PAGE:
The 37th International Churchill Conference took place online October 23rd and 24th. More than 3,000 people registered to attend with each conference session averaging more than 2,000 viewers watching live. All sessions of the conference were recorded and can be viewed on the International Churchill Society’s YouTube channel.
Allen Packwood, Director of the Churchill Archives Centre, hosted the conference from the library of Churchill College, Cambridge. The first session consisted of a discussion between former prime minister Sir John Major, who joined Allen in the library, and former foreign secretary Lord Hague, who appeared onscreen from his home in Wales.
The next session focused on Churchill the artist. Chartwell House and Collections Manager Katherine Carter provided a tour of the newly renovated and re-opened studio at Churchill’s beloved country home. Barry Phipps, Director of Art History at Churchill College, then had a discussion with artist Paul Rafferty, who has just published the book Winston Churchill: Painting on the French Riviera. Rafferty over several years painstakingly identified the locations in the south of France where Churchill painted many of his best landscapes. There were also brief presentations by Edwina Sandys about her grandfather’s painting and President George W. Bush about how he was inspired by Churchill’s example to take up oil painting himself.
The first day concluded with a roundtable discussion moderated by broadcaster and author Jonathan Dimbleby. The panelists included Lord Boateng, newly appointed Chair of the Churchill Archives Trust; Andrew Roberts, best-selling author of Churchill, Walking with Destiny; Rear Admiral Dr. Chris Parry, Senior Associate Fellow, Royal United Services Institute; and Dr Karin von Hippel, Director General, Royal United Services Institute.
To watch the complete video of the first day, please CLICK HERE.
The second day of the conference began at the National Churchill Leadership Center in Washington, D.C. Ambassador Mitchell Reiss, who is Vice-Chair of the ICS Operating Committee, interviewed current US National Security Advisor Robert O’Brien. During the conversation, O’Brien demonstrated his own deep knowledge of all things Churchill and discussed how the example of Churchill’s legacy still serves in international diplomacy today. He particularly noted how the Five-Eyes intelligence sharing program between the United States, the United Kingdom, Canada, Australia, and New Zealand is an example of cooperation within the Anglo-sphere of which Churchill would have approved.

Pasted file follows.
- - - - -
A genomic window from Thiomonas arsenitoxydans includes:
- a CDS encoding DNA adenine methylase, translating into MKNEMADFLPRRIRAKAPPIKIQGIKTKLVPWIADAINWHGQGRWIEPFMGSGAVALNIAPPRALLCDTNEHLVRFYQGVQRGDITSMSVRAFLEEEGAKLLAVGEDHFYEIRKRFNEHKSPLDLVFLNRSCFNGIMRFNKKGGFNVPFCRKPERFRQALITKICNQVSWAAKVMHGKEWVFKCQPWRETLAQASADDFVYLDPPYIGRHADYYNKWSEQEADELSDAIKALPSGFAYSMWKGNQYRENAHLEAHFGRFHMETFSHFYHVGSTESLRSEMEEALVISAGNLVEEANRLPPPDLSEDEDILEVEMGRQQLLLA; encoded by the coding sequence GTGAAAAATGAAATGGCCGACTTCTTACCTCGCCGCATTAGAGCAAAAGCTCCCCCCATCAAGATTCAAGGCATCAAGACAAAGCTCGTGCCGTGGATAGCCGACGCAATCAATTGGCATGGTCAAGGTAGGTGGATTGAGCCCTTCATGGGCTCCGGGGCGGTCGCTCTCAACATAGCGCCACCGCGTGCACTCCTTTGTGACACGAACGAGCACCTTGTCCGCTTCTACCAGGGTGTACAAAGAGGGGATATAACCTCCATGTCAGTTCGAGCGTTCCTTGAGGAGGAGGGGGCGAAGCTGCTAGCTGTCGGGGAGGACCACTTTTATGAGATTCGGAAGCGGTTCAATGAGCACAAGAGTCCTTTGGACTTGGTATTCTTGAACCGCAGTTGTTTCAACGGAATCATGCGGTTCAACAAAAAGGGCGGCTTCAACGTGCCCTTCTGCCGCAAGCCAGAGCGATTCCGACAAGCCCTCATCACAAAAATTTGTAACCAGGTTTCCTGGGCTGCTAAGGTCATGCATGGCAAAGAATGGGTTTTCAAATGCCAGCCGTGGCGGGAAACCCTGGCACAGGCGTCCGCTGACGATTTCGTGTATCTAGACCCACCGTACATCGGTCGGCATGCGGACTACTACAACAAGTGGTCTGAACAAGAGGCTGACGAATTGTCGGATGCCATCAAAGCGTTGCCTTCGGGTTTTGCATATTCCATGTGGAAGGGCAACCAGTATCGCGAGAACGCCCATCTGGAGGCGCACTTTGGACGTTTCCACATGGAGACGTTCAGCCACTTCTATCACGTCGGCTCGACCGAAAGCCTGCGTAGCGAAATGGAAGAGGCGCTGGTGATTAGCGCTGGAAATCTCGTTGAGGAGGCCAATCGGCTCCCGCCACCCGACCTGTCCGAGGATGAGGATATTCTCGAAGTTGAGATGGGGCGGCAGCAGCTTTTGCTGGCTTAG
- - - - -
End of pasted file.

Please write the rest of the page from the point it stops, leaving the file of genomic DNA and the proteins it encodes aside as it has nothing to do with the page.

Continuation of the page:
“Working with Winston” was the theme of the next session. Author Cita Stelzer discussed her book about the secretaries who supported Churchill throughout his career. Two of these women, Nonie Chapman and Jane Williams, then provided their personal recollections. They were followed by Churchill’s granddaughter Emma Soames.
From Westminster College in Fulton, Missouri, Tim Riley, director of America’s National Churchill Museum, interviewed author Catherine Katz and her mentor Professor David Reynolds. From her home in Chicago, Katz discussed her new book The Daughters of Yalta while Reynolds spoke from Cambridge about his work on the Kremlin Letters, which gathers the correspondence between Churchill and Roosevelt with Stalin.
The conference ended with a keynote speech by the political novelist Michael Dobbs. Lord Dobbs, as he is now, came back to the theme of the conference “Churchill in Adversity” and related it to the 2017 film Darkest Hour for which Gary Oldman received the Academy Award for his portrayal of Winston Churchill. Dobbs recalled the completely fictional scene in which Churchill is inspired by meeting with a random group of people while traveling on the Underground—a form of transportation Churchill never used. “But the scene captures a truth,” Dobbs observed, and that is that Churchill did draw his strength from the British people as he led the nation through its greatest hour of adversity.
Churchill’s granddaughter Celia Sandys, who is Honorary President of ICS–UK, delivered the closing remarks to a conference that was seen live by people in sixty-two nations around the world. One of those watching was Zac Du Boulay, a joint-first prize winner of this year’s Inspire Like Churchill competition. Zac’s headmaster organised for Zac to watch the conference live at school with his teachers and friends. Zac’s video and those of the other winners were all played during the conference in the breaks between sessions.
To watch the complete video of the second day, please CLICK HERE.
The 2020 International Churchill Conference was born in adversity, but it has set a template that ICS will be using in the future to fulfill its mission. Through online events such as this, the society can reach a global audience of all ages as it works to educate people about the continuing relevance of the life and legacy of Winston Churchill.
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